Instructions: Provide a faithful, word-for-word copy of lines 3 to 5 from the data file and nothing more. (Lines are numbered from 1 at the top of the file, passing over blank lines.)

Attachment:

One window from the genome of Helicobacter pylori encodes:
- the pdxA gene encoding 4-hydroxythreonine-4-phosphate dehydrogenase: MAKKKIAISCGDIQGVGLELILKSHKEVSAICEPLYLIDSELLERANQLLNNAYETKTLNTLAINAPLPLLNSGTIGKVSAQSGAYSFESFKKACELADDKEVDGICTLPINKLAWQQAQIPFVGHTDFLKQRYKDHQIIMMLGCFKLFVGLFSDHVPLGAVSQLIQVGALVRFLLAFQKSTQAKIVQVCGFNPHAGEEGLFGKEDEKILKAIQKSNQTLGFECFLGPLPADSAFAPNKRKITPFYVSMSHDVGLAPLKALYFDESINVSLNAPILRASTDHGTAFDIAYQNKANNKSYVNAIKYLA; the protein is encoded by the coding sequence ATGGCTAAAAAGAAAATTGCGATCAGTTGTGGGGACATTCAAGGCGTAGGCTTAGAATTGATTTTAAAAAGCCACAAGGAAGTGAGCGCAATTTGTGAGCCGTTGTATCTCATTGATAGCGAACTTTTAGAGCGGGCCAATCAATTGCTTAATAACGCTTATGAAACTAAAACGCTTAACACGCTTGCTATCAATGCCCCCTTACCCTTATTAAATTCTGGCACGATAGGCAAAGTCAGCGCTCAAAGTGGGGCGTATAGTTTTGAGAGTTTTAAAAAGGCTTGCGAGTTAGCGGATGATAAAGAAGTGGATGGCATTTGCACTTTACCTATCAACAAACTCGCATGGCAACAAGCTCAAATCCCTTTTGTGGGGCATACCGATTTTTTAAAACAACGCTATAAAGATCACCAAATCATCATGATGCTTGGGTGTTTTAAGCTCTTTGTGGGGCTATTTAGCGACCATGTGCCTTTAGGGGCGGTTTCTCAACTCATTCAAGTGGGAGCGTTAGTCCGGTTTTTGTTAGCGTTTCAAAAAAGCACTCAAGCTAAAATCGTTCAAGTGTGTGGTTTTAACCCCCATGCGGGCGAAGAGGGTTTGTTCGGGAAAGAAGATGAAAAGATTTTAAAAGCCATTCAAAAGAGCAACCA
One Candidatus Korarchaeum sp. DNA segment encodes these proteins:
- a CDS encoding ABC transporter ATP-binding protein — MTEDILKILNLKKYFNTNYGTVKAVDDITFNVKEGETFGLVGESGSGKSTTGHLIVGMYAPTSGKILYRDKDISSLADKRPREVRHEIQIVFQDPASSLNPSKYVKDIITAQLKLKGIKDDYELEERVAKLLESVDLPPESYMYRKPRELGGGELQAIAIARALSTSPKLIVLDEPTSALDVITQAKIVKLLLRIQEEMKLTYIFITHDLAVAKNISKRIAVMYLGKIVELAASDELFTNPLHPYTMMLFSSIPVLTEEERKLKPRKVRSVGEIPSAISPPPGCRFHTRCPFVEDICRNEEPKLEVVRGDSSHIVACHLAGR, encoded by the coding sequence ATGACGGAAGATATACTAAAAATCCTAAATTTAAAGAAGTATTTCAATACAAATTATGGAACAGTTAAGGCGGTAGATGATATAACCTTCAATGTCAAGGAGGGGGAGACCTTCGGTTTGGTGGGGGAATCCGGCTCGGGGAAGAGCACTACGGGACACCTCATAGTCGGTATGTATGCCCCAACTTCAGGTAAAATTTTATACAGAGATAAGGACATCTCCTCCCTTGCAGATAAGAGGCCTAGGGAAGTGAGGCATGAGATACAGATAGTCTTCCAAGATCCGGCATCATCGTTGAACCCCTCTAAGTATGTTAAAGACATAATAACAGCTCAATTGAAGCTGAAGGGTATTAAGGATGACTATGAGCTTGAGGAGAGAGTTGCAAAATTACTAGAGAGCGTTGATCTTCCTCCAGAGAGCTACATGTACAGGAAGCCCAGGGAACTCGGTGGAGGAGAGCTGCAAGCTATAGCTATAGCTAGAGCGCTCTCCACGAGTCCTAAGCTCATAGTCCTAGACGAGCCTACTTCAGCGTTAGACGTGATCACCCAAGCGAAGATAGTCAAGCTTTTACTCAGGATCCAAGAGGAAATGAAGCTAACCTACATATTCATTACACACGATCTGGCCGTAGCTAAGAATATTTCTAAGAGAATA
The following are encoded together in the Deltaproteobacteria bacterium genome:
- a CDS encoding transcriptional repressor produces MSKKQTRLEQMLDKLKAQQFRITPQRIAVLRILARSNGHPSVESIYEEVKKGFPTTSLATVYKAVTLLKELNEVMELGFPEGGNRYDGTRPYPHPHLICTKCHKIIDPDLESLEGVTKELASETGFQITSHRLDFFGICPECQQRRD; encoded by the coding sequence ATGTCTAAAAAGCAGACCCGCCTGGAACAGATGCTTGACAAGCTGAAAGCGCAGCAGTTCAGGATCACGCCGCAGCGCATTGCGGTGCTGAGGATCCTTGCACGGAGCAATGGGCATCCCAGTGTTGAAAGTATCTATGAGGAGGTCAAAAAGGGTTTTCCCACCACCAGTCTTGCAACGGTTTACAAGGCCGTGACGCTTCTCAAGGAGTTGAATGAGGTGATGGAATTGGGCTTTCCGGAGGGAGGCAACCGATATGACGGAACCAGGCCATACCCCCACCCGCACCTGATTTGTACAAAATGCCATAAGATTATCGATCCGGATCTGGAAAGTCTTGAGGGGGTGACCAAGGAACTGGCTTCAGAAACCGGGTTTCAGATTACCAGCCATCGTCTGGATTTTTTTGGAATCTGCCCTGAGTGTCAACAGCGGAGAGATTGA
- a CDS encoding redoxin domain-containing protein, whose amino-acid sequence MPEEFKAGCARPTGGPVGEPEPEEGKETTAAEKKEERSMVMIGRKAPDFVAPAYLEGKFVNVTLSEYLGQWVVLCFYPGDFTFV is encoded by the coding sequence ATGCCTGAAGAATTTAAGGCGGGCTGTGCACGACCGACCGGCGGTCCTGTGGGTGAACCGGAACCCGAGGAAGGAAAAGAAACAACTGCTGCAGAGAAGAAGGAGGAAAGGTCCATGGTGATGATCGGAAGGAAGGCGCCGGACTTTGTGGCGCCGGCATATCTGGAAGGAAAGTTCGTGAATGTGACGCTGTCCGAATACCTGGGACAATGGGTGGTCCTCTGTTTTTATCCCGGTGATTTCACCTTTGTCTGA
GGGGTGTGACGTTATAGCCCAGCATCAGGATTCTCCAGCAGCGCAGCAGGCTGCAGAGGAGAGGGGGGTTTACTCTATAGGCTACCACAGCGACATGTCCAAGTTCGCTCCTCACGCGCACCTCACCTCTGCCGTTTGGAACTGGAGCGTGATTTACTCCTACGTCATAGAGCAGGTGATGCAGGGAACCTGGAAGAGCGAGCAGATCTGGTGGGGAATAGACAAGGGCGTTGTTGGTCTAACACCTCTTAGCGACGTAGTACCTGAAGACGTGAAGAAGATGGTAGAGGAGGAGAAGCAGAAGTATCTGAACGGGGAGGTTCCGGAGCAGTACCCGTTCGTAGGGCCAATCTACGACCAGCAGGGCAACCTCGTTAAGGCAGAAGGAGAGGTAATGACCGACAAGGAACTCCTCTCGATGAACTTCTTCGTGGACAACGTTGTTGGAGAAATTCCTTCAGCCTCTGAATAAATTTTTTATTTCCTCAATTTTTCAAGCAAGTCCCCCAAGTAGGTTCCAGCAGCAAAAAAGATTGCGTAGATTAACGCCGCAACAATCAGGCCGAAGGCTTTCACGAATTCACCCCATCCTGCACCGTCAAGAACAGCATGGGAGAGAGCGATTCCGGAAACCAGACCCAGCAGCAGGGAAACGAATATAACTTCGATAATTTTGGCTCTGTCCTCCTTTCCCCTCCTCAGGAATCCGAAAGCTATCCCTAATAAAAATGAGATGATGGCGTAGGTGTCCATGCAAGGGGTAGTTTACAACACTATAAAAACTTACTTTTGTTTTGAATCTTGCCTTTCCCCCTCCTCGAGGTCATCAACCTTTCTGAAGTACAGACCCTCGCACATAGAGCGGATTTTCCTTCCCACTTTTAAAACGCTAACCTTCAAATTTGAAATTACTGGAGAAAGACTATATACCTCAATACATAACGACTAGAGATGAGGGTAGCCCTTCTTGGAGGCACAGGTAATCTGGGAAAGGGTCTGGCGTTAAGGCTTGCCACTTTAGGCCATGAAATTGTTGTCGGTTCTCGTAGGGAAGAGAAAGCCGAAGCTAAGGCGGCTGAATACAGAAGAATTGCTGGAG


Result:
One Candidatus Korarchaeum sp. DNA segment encodes these proteins:
- a CDS encoding ABC transporter ATP-binding protein — MTEDILKILNLKKYFNTNYGTVKAVDDITFNVKEGETFGLVGESGSGKSTTGHLIVGMYAPTSGKILYRDKDISSLADKRPREVRHEIQIVFQDPASSLNPSKYVKDIITAQLKLKGIKDDYELEERVAKLLESVDLPPESYMYRKPRELGGGELQAIAIARALSTSPKLIVLDEPTSALDVITQAKIVKLLLRIQEEMKLTYIFITHDLAVAKNISKRIAVMYLGKIVELAASDELFTNPLHPYTMMLFSSIPVLTEEERKLKPRKVRSVGEIPSAISPPPGCRFHTRCPFVEDICRNEEPKLEVVRGDSSHIVACHLAGR, encoded by the coding sequence ATGACGGAAGATATACTAAAAATCCTAAATTTAAAGAAGTATTTCAATACAAATTATGGAACAGTTAAGGCGGTAGATGATATAACCTTCAATGTCAAGGAGGGGGAGACCTTCGGTTTGGTGGGGGAATCCGGCTCGGGGAAGAGCACTACGGGACACCTCATAGTCGGTATGTATGCCCCAACTTCAGGTAAAATTTTATACAGAGATAAGGACATCTCCTCCCTTGCAGATAAGAGGCCTAGGGAAGTGAGGCATGAGATACAGATAGTCTTCCAAGATCCGGCATCATCGTTGAACCCCTCTAAGTATGTTAAAGACATAATAACAGCTCAATTGAAGCTGAAGGGTATTAAGGATGACTATGAGCTTGAGGAGAGAGTTGCAAAATTACTAGAGAGCGTTGATCTTCCTCCAGAGAGCTACATGTACAGGAAGCCCAGGGAACTCGGTGGAGGAGAGCTGCAAGCTATAGCTATAGCTAGAGCGCTCTCCACGAGTCCTAAGCTCATAGTCCTAGACGAGCCTACTTCAGCGTTAGACGTGATCACCCAAGCGAAGATAGTCAAGCTTTTACTCAGGATCCAAGAGGAAATGAAGCTAACCTACATATTCATTACACACGATCTGGCCGTAGCTAAGAATATTTCTAAGAGAATA
The following are encoded together in the Deltaproteobacteria bacterium genome: